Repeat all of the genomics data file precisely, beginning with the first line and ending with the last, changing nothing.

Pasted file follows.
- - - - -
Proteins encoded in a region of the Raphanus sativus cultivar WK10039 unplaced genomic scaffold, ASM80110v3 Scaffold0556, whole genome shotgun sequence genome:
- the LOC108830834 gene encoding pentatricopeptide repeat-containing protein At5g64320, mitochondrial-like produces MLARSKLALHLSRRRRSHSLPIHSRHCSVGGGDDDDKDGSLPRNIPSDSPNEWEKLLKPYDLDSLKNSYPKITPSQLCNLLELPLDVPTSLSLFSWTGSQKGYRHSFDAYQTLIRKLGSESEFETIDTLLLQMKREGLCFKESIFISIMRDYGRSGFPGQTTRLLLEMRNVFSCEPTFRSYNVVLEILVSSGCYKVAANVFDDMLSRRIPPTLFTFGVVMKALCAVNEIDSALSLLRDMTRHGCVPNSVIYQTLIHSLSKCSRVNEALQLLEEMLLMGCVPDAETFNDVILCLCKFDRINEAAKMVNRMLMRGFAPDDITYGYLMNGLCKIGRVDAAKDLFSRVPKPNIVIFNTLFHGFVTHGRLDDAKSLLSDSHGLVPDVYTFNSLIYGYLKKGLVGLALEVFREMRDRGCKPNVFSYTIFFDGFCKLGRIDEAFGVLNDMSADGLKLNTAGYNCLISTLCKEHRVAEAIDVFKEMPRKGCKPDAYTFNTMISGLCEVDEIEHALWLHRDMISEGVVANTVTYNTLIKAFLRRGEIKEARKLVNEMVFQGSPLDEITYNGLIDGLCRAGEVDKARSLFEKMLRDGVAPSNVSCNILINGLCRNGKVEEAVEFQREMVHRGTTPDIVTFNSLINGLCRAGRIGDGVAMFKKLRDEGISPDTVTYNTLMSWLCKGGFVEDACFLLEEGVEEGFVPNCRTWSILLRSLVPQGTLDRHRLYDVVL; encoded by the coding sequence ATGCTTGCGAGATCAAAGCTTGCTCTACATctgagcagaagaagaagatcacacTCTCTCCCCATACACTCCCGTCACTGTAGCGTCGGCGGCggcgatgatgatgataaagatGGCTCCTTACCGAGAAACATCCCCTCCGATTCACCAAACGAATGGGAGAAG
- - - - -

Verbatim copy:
Proteins encoded in a region of the Raphanus sativus cultivar WK10039 unplaced genomic scaffold, ASM80110v3 Scaffold0556, whole genome shotgun sequence genome:
- the LOC108830834 gene encoding pentatricopeptide repeat-containing protein At5g64320, mitochondrial-like produces MLARSKLALHLSRRRRSHSLPIHSRHCSVGGGDDDDKDGSLPRNIPSDSPNEWEKLLKPYDLDSLKNSYPKITPSQLCNLLELPLDVPTSLSLFSWTGSQKGYRHSFDAYQTLIRKLGSESEFETIDTLLLQMKREGLCFKESIFISIMRDYGRSGFPGQTTRLLLEMRNVFSCEPTFRSYNVVLEILVSSGCYKVAANVFDDMLSRRIPPTLFTFGVVMKALCAVNEIDSALSLLRDMTRHGCVPNSVIYQTLIHSLSKCSRVNEALQLLEEMLLMGCVPDAETFNDVILCLCKFDRINEAAKMVNRMLMRGFAPDDITYGYLMNGLCKIGRVDAAKDLFSRVPKPNIVIFNTLFHGFVTHGRLDDAKSLLSDSHGLVPDVYTFNSLIYGYLKKGLVGLALEVFREMRDRGCKPNVFSYTIFFDGFCKLGRIDEAFGVLNDMSADGLKLNTAGYNCLISTLCKEHRVAEAIDVFKEMPRKGCKPDAYTFNTMISGLCEVDEIEHALWLHRDMISEGVVANTVTYNTLIKAFLRRGEIKEARKLVNEMVFQGSPLDEITYNGLIDGLCRAGEVDKARSLFEKMLRDGVAPSNVSCNILINGLCRNGKVEEAVEFQREMVHRGTTPDIVTFNSLINGLCRAGRIGDGVAMFKKLRDEGISPDTVTYNTLMSWLCKGGFVEDACFLLEEGVEEGFVPNCRTWSILLRSLVPQGTLDRHRLYDVVL; encoded by the coding sequence ATGCTTGCGAGATCAAAGCTTGCTCTACATctgagcagaagaagaagatcacacTCTCTCCCCATACACTCCCGTCACTGTAGCGTCGGCGGCggcgatgatgatgataaagatGGCTCCTTACCGAGAAACATCCCCTCCGATTCACCAAACGAATGGGAGAAG